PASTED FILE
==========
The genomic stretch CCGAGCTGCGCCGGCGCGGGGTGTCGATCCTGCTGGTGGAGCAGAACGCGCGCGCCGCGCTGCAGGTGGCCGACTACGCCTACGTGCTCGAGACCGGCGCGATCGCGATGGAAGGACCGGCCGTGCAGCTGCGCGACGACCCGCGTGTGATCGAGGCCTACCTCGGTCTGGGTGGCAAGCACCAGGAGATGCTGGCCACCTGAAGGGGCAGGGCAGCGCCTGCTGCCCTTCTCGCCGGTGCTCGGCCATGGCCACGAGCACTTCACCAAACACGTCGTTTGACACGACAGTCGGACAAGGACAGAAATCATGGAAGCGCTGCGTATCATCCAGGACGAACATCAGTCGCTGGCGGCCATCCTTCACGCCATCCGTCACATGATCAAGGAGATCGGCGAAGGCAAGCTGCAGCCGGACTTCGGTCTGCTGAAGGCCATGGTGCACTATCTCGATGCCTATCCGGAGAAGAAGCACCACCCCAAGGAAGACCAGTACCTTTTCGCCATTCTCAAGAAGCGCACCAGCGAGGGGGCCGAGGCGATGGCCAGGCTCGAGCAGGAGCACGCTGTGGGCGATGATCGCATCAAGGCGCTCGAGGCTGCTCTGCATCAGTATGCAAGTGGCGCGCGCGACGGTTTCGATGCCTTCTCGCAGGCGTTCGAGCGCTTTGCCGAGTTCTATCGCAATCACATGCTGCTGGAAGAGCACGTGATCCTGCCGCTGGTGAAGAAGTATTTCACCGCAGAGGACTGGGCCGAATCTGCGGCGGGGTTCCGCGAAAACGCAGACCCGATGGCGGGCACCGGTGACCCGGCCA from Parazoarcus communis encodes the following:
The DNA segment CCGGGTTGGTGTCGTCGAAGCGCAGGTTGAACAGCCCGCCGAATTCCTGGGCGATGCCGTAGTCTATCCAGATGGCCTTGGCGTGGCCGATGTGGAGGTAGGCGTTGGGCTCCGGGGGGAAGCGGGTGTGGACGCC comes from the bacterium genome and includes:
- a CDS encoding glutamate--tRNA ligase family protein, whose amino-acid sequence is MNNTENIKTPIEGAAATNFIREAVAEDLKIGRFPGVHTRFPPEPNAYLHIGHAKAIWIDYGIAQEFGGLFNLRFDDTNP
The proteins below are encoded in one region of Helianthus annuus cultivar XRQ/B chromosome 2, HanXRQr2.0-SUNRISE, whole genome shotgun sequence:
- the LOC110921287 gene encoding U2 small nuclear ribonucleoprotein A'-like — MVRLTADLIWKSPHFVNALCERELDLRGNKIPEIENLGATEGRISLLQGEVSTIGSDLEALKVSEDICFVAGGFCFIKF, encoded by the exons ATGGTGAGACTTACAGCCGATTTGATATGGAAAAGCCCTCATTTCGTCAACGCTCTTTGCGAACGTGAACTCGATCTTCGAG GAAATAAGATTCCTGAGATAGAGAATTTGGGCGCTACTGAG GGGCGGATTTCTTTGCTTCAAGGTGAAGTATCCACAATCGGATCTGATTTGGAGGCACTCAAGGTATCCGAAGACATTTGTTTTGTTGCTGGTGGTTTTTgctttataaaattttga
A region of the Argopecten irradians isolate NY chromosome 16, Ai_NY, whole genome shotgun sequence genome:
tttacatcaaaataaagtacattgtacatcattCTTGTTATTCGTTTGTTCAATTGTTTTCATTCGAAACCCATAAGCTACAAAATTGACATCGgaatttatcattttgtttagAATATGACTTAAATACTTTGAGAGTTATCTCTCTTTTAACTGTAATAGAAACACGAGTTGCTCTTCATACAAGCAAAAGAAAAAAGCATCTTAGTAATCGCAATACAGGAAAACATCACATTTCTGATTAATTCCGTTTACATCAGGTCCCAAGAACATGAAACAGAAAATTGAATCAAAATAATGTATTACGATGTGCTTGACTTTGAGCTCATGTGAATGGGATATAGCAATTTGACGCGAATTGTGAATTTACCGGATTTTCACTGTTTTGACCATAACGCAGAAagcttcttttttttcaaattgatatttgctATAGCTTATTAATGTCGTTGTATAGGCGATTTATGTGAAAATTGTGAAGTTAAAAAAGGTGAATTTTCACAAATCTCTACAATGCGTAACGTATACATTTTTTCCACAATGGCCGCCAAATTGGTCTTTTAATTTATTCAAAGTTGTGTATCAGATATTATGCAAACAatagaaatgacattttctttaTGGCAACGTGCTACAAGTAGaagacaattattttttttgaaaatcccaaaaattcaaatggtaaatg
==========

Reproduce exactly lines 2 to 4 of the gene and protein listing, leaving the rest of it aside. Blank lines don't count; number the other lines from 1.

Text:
The DNA segment CCGGGTTGGTGTCGTCGAAGCGCAGGTTGAACAGCCCGCCGAATTCCTGGGCGATGCCGTAGTCTATCCAGATGGCCTTGGCGTGGCCGATGTGGAGGTAGGCGTTGGGCTCCGGGGGGAAGCGGGTGTGGACGCC comes from the bacterium genome and includes:
- a CDS encoding glutamate--tRNA ligase family protein, whose amino-acid sequence is MNNTENIKTPIEGAAATNFIREAVAEDLKIGRFPGVHTRFPPEPNAYLHIGHAKAIWIDYGIAQEFGGLFNLRFDDTNP
The proteins below are encoded in one region of Helianthus annuus cultivar XRQ/B chromosome 2, HanXRQr2.0-SUNRISE, whole genome shotgun sequence: